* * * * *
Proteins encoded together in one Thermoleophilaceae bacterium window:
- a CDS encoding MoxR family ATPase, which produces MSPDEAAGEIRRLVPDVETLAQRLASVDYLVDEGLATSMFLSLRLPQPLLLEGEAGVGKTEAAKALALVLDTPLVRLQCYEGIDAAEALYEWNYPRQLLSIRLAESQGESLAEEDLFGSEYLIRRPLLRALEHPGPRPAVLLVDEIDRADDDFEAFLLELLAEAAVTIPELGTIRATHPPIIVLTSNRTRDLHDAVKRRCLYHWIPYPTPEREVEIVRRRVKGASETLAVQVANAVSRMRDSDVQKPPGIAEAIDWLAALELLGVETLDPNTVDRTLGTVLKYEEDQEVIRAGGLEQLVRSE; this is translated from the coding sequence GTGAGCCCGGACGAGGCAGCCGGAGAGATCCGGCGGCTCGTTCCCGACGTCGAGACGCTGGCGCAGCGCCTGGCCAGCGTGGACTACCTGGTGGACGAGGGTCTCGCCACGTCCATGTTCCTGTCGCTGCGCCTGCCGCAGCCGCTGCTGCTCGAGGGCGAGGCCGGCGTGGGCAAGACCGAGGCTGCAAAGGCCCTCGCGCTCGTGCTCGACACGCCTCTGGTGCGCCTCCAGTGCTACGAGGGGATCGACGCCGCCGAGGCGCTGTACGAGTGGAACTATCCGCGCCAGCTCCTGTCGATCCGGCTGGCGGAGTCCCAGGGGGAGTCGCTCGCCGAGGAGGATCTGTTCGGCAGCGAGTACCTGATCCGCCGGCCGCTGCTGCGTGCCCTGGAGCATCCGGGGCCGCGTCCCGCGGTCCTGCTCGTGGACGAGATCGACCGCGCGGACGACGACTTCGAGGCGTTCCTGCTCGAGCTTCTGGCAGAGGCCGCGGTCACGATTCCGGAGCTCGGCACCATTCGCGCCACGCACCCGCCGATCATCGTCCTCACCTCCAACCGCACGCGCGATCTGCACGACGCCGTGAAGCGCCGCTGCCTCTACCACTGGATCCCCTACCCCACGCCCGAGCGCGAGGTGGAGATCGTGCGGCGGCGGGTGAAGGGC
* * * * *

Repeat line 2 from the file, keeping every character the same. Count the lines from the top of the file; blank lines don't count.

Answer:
- a CDS encoding MoxR family ATPase, which produces MSPDEAAGEIRRLVPDVETLAQRLASVDYLVDEGLATSMFLSLRLPQPLLLEGEAGVGKTEAAKALALVLDTPLVRLQCYEGIDAAEALYEWNYPRQLLSIRLAESQGESLAEEDLFGSEYLIRRPLLRALEHPGPRPAVLLVDEIDRADDDFEAFLLELLAEAAVTIPELGTIRATHPPIIVLTSNRTRDLHDAVKRRCLYHWIPYPTPEREVEIVRRRVKGASETLAVQVANAVSRMRDSDVQKPPGIAEAIDWLAALELLGVETLDPNTVDRTLGTVLKYEEDQEVIRAGGLEQLVRSE; this is translated from the coding sequence GTGAGCCCGGACGAGGCAGCCGGAGAGATCCGGCGGCTCGTTCCCGACGTCGAGACGCTGGCGCAGCGCCTGGCCAGCGTGGACTACCTGGTGGACGAGGGTCTCGCCACGTCCATGTTCCTGTCGCTGCGCCTGCCGCAGCCGCTGCTGCTCGAGGGCGAGGCCGGCGTGGGCAAGACCGAGGCTGCAAAGGCCCTCGCGCTCGTGCTCGACACGCCTCTGGTGCGCCTCCAGTGCTACGAGGGGATCGACGCCGCCGAGGCGCTGTACGAGTGGAACTATCCGCGCCAGCTCCTGTCGATCCGGCTGGCGGAGTCCCAGGGGGAGTCGCTCGCCGAGGAGGATCTGTTCGGCAGCGAGTACCTGATCCGCCGGCCGCTGCTGCGTGCCCTGGAGCATCCGGGGCCGCGTCCCGCGGTCCTGCTCGTGGACGAGATCGACCGCGCGGACGACGACTTCGAGGCGTTCCTGCTCGAGCTTCTGGCAGAGGCCGCGGTCACGATTCCGGAGCTCGGCACCATTCGCGCCACGCACCCGCCGATCATCGTCCTCACCTCCAACCGCACGCGCGATCTGCACGACGCCGTGAAGCGCCGCTGCCTCTACCACTGGATCCCCTACCCCACGCCCGAGCGCGAGGTGGAGATCGTGCGGCGGCGGGTGAAGGGC